"It's really a Filipino company.  We're confident that we're not doing anything illegal," says Jasper Evangelista, senior vice president for brand management of TV5.

On December 3, television network GMA-7 filed a suit against the newly launched network TV5. The former complained the "unconstitutionality" of having Malaysian investors being involved in the "programming content and airtime sales" of TV5. (Click here to read related article.)

Formerly known as ABC-5, the network now offers 24/7 proramming and operates a brand new transmitter. Its management explained that ABC-5 had entered into a "major blocktime agreement" with MPB Primedia Inc., which is a Philippine corporation backed by Media Prima Berhad of Malaysia.

To further explain this, TV5 CEO Christopher Sy told the media during the network's press launch in August, "ABC-5 is still owned by Tonyboy Cojuanco. Prime Media has simply entered into a blocktime agreement but we do not have equity in this station."

The entertainment media was able to get an update about this said case at TV5's Live Caravan last Saturday, January 3, at the CCP Complex in Pasay City. 

In an interview with TV5's SVP for brand management Jasper Evangelista and TV5's media relations head Pat Marcelo-Magbanua, both said that the said complaint has already reached their lawyers, although there was no official statement released yet by the network.

Despite this, Mr. Evangelista was confident that their network did nothing illegal when TV5 was launched. He said, "If you go to TV5, it's a Filipino company—brand management, programming, and marketing as well. Everybody is Filipino."

To clear the rumors about the participation of the Malaysian company in TV5's operation, Ms. Magbanua explained, "We're actually not [a conglomerate of Prima Berhad]. 'Yon din ang misnomer ng mga PRs [press releases], kasi sometimes they put lang words, e, of what they understand.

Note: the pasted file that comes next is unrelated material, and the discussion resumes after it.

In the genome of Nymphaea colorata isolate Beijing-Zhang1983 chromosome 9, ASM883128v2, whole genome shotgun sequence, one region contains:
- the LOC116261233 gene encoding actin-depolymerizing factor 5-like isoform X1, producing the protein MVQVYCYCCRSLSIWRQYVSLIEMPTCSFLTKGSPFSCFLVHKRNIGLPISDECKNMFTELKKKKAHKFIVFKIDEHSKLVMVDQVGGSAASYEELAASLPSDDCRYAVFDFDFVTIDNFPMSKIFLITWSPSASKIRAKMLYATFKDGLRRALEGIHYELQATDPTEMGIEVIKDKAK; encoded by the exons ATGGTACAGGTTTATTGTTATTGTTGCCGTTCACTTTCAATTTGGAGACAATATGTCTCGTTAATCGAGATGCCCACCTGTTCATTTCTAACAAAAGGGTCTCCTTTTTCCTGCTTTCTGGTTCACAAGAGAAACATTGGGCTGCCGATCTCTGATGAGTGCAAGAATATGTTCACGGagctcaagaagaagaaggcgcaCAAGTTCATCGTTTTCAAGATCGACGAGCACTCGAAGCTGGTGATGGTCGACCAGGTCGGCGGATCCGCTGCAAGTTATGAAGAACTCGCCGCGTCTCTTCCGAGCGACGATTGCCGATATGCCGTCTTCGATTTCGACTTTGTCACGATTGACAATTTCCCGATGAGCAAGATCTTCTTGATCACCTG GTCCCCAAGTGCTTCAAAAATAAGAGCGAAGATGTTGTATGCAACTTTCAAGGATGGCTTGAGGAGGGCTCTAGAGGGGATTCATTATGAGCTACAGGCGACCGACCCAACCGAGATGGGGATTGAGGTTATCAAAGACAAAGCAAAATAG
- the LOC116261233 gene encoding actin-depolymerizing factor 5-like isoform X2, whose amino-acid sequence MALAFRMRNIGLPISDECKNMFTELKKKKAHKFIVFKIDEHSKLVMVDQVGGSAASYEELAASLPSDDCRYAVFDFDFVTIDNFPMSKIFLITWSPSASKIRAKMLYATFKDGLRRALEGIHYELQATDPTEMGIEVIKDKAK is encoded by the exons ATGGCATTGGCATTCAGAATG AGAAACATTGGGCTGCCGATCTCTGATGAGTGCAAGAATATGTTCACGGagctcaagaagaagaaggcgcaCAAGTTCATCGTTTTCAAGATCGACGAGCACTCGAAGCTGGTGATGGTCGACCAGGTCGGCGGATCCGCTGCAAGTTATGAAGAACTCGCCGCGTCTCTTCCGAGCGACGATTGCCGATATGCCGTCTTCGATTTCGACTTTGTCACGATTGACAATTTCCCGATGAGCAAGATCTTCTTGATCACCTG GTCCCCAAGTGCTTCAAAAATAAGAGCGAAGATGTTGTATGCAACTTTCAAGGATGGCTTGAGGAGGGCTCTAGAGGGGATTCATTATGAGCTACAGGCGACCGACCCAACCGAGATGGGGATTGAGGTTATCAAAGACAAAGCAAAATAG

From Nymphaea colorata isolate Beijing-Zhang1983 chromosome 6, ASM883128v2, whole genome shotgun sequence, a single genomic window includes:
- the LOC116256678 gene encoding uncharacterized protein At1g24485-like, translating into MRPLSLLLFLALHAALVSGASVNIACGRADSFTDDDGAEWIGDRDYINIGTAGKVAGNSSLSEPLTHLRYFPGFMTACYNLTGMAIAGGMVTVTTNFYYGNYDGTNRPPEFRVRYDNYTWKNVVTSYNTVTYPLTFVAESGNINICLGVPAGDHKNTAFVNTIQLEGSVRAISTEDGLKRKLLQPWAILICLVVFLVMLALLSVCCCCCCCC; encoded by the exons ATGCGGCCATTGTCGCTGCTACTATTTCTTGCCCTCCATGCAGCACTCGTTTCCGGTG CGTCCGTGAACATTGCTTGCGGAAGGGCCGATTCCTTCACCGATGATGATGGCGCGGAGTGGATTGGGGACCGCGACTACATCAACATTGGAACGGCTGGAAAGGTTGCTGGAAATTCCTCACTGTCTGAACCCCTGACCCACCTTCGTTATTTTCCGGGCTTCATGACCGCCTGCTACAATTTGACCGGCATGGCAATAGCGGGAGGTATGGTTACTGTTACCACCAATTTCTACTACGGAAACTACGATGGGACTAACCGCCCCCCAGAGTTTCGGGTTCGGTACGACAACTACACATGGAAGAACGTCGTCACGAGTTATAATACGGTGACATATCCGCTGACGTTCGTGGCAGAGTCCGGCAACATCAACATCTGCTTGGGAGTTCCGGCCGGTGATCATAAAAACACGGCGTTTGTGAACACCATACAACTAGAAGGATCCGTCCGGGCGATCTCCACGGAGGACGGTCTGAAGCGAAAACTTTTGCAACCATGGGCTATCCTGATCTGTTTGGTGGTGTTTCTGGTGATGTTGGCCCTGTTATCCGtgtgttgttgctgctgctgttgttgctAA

"Technically, we have Malaysian investors, parang any company naman in the country can have investors. That's what they have in our company, they invested.  But in terms of management, that's still us [Filipino]—we're self-registered, we're Filipino-run, 'yong ganun. Pero, we must admit that we have the money [from Malaysian investors], but definitely the decisions are made by us."

INSPIRED BY THE REACTION. The network took GMA-7's reaction as a challenge to give something new to the audience.

"We recognized this year is gonna be challenging, of course, magre-react na ang mga players," said Mr. Evangelista.  They have been reacting naman.  Ako, expect that, I look forward to that challenge.  As a station, our competitors, they're there to keep us on our toes and be really innovative with our content."

Evangelista added that instead of thinking about the two major networks as the competitors, they treat them as media that could teach them something new about the industry.

"Of course, [Channel] 2 and 7, our competitors, are there, we're learning from them.  Of course, 2 and 7, sila na ang nag-establish ng TV landscape.  You know, kudos to them because they're now moving dynasty, di ba? Kami naman, we're learning, of course, from their success and also from their failure.  That's where TV5 strategy emanates from—learning from competitors, learning how to do things better as much as possible, you know, giving televiewers something new on their tables. So, we welcome the competition actually."

ALTERNATIVE OFFERINGS. In less than six months since it was launched, TV5 has already reached the third spot in the ratings game. 

"Everybody was inspired that we ended at that high," commented Mr. Evangelista. "When we launched, we were very conservative also. We don't want to oversee naman the market. The objective of the launching of TV5 is be a solid number three."